Long before Tesla, Porsche once tried to abolish its dealerships and cut franchises out of the equation. Porsche was going to sell its cars to Americans direct, at least it was before the billion-dollar lawsuit.
Going into the 1980s, Porsche was in dire shape. The company had an old-fashioned, gas-guzzling reputation, and it made a scant $4.5 million dollars for the whole of the 1981 fiscal year. But Porsche quickly turned things around. Porsche hired a new CEO, Peter W. Schutz, a German-born American who had never driven a Porsche before, but promoted high tech and almost instantly boosted morale. Profits and sales both nearly doubled by 1982.
The yuppie ‘80s quickly got good for Porsche. It went public, it poured millions into its R&D center at Weissach, it designed a cockpit for Airbus, redesigned a new car for Lada and even embarked on what was arguably its most ambitious (and arguably tragic) project in its history, constructing the world-beating, twin-turbo, computer-controlled 959.
At the same time, Porsche was facing two strange problems with its American operations, where it was making a big chunk of its profits. The first issue was that its contract with Volkswagen of America was coming to an end in ‘84. Porsches had been distributed in America by VW since 1969 and sold in combined Porsche-Audi dealers. Porsche had to make the choice of whether or not to renew that contract. Porsche chose not to.
That decision stemmed from its second problem: Porsche felt its dealers were putting too much of a premium on their cars. Then-legal grey-market imports were undercutting Porsche’s own prices, eager dealers were adding their own mark-ups, and Porsche figured this was its chance to re-think how its cars were sold in America.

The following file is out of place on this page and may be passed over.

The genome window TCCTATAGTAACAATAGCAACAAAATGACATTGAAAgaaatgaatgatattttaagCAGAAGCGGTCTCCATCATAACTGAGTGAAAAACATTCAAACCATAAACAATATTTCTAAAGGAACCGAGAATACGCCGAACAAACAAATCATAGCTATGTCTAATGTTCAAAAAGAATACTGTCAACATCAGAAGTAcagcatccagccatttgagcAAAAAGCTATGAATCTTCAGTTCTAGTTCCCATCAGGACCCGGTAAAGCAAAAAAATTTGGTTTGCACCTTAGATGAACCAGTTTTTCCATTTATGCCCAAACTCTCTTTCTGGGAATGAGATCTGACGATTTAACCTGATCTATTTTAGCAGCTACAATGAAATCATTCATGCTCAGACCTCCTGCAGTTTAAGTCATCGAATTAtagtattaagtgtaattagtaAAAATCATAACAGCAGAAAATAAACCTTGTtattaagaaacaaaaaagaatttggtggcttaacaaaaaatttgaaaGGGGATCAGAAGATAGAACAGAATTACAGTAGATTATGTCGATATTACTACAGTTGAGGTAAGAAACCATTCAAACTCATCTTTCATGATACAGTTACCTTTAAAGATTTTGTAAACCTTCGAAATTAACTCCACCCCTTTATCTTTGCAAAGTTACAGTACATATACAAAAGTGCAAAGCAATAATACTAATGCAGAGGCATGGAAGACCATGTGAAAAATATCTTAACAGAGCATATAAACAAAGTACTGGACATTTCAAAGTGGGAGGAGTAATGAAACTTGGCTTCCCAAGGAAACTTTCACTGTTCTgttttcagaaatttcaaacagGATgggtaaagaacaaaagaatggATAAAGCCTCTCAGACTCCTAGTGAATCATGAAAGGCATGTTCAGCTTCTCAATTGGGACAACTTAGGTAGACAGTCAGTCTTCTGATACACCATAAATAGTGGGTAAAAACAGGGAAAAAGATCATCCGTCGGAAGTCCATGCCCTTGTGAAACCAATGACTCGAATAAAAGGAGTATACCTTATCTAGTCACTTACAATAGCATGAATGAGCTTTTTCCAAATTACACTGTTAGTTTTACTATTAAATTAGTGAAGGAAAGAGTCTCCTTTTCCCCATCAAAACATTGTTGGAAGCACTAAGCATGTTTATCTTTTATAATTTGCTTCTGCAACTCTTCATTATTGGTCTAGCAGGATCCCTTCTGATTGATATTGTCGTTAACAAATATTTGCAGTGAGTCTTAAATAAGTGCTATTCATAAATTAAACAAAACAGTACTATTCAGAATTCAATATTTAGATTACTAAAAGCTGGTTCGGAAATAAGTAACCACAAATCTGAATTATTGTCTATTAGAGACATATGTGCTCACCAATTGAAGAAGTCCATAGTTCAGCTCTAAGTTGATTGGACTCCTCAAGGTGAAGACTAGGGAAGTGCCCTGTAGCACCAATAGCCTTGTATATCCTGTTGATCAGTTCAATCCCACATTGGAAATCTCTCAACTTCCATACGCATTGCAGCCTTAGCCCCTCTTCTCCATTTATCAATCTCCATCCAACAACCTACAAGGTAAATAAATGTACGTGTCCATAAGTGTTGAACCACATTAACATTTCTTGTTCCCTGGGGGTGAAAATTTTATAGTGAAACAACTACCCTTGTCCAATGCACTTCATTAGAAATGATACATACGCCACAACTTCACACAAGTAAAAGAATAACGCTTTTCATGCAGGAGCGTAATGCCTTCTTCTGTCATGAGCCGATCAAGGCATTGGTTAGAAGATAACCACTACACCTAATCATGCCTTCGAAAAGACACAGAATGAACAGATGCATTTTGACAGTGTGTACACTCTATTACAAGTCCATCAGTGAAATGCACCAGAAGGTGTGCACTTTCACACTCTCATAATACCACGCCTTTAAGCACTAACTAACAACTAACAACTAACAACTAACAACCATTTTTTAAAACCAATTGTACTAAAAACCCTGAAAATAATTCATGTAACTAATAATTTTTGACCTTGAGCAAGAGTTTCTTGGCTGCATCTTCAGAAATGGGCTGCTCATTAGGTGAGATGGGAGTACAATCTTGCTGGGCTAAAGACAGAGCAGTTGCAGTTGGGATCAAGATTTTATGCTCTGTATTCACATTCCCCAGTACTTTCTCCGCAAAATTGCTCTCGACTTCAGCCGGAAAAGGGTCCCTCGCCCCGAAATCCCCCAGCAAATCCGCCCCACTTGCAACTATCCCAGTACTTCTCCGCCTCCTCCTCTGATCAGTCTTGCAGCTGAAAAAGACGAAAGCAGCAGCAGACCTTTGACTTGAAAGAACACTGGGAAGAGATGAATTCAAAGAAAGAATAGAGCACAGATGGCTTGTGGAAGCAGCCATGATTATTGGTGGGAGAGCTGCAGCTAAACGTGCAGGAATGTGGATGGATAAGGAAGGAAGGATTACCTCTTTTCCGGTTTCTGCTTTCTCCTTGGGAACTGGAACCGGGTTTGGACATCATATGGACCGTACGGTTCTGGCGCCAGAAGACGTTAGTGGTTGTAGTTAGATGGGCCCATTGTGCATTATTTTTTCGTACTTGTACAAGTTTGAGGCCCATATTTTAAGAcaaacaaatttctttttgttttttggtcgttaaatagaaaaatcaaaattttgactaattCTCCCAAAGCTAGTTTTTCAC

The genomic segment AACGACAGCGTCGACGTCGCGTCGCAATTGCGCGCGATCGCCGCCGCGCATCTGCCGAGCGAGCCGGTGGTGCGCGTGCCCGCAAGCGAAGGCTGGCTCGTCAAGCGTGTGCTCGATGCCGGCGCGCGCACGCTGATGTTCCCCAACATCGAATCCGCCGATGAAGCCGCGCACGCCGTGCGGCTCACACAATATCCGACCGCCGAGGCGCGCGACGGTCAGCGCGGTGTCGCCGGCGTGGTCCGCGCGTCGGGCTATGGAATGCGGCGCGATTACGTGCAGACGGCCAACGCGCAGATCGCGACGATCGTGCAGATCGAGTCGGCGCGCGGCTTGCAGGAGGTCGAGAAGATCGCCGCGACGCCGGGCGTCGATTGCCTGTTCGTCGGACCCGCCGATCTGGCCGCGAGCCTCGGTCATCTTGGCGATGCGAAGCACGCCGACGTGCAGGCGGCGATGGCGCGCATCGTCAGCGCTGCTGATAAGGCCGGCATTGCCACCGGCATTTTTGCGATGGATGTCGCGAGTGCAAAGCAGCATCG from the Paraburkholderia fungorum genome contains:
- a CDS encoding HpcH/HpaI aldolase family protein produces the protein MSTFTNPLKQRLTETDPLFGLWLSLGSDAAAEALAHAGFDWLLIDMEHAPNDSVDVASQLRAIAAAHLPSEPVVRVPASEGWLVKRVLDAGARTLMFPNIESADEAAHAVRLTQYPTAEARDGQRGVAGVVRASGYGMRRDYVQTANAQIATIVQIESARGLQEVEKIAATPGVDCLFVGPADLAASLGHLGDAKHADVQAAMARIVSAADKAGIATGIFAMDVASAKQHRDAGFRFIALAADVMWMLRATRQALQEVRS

And it did. Porsche axed its traditional dealer system entirely. Or at least, it tried to.
“Porsche dealers reacted with hostility and a flurry of lawsuits when Porsche A.G., the West German maker of expensive sports cars, announced plans last month to abolish its franchise dealer system in the United States,” the New York Times reported in early 1984.
Porsche’s plan was to allow existing Porsche dealers to become sales agents for Porsche, who could write orders for an 8 percent commission. What they wouldn’t be able to do is buy cars from Porsche then sell them to individual customers, which is how dealerships normally work.
Porsche also planned on building 40 of its own centers across the U.S., where it would sell and service its own cars. This is much like what Tesla has today.
And much like what Tesla has had to deal with, Porsche’s dealers revolted.
They banded together and threatened to sue the living daylights out of Porsche, and “brought down a threat of court action to seek $1 billion in damages from a hastily organized Porsche Dealers Action Committee,” as the New York Times summarized in 1986. “The plan had to be withdrawn in a compromise.”
Dealers argued that Porsche would abuse its power and gouge prices on its own cars, and that dealers do much more honest business. The Porsche Dealers Action Committee’s real instrument of fighting the company was actually just entrenched law in their favor
“In opposing the company plan, the Porsche dealers’ main legal weapons were the franchise laws in various states, which make it difficult for manufacturers to simply terminate franchisees without good reason. Leaders of the dealer group said they were not sure how many suits had been filed,” the NYT reported at the time.
By 1987, Schutz was out at Porsche. Currency fluctuation with the Deutschmark meant that Porsche was losing out on its profit margins, yuppies were less buoyed with cash, and Schutz’s most ambitious programs were stumbling.
It’s all a real shame. General Motors was considering cutting out franchised dealers for Saturn, but pulled out on that plan when the company saw how poorly it went for Porsche.
Only Tesla has managed to sort of get away with it today, and that’s been after sales of the cars have been banned in a couple of states. Maybe if Porsche had succeeded back in ‘84, things would be different.